Recently we received a question from a woman whose husband views child porn. Christian Counselor Rick Thomas answers her question.
I caught my husband saving child porn. I have a son and a deep love for children. So I held onto these images, even though I told my husband and his parents that I destroyed them. I was in shock for months but knew of my husband’s past of horrific molestation and abuse. I felt sorry for him.
Well, I caught him doing it again—downloading child porn—so this time I involved the FBI. I have begged my husband to get help, prayed, fasted, etc. I feel guilty for turning him in, but child porn is a crime.
If my husband goes to jail, I will keep praying that my marriage be saved and for his salvation, but people are telling me I’m crazy to leave him now. God is love and forgives. So I’m confused, and it’s mentally draining. I’ve suffered so much mental abuse since he is an alcoholic.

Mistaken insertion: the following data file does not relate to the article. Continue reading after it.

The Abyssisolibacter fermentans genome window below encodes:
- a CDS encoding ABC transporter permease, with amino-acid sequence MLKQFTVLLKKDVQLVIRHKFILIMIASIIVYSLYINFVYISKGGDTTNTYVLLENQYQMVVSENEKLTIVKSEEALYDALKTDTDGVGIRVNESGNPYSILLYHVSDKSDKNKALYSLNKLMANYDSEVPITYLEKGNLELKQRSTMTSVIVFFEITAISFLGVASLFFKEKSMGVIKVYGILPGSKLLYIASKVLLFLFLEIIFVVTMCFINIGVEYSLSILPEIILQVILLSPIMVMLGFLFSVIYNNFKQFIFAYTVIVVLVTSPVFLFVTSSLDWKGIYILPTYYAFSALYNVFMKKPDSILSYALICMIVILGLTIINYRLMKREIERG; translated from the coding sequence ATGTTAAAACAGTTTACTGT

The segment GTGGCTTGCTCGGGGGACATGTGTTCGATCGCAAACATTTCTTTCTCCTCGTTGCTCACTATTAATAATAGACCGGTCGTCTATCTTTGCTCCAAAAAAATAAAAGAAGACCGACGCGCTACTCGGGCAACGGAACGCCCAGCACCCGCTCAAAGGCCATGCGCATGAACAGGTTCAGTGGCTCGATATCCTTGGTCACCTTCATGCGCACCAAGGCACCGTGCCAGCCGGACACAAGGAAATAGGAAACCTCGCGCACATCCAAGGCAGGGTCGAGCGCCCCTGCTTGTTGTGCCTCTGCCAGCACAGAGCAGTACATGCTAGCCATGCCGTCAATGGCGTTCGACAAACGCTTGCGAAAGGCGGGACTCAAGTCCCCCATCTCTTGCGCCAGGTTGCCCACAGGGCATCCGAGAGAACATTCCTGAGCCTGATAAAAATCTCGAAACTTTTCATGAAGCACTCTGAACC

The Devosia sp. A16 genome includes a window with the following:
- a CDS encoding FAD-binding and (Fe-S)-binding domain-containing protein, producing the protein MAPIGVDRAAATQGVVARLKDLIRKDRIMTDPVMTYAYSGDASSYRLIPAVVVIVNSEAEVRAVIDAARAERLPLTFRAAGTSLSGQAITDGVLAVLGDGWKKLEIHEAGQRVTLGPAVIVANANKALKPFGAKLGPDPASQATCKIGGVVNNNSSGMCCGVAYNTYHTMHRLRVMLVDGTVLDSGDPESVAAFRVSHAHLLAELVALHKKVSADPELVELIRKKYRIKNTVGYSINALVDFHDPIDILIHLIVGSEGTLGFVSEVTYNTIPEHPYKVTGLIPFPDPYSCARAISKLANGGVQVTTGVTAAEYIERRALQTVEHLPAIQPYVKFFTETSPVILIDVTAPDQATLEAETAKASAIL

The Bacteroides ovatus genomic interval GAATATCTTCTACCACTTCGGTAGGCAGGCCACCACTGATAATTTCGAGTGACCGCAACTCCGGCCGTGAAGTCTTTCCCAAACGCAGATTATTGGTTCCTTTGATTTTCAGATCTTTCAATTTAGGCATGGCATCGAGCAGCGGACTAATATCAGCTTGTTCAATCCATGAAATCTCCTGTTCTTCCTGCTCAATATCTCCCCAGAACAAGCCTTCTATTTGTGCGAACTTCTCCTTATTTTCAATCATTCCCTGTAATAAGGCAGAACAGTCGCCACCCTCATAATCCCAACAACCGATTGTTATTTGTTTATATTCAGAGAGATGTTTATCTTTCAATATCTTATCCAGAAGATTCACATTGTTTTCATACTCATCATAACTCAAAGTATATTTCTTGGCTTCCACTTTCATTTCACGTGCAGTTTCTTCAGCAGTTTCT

Lord, help me…
This kind of question causes my mind to go into gridlock, like a congested intersection with broken traffic lights. I’m sad, hurt, mad, sick, and grieved all at the same time.
I’m left in a surreal state, staring at the words on the screen, mostly dumbfounded or in disbelief as to how I should respond. Then my eyes blink and my mind begins to move forward again, but I’m tentative about where to go.
Here are the first five things which came to my mind.
You are not guilty
As my mind began to disengage from the emotional traffic jam which this comment left me in, the first thing I wanted to say was, “You did nothing wrong.” Be released from the manipulative guilt which some of your friends are placing on you.
Your husband committed a crime and you turned him in for what he did. Read this link, “How to Report Child Pornography.” He broke the law and you are biblically within your rights to report him. It is a sin, and it is a crime.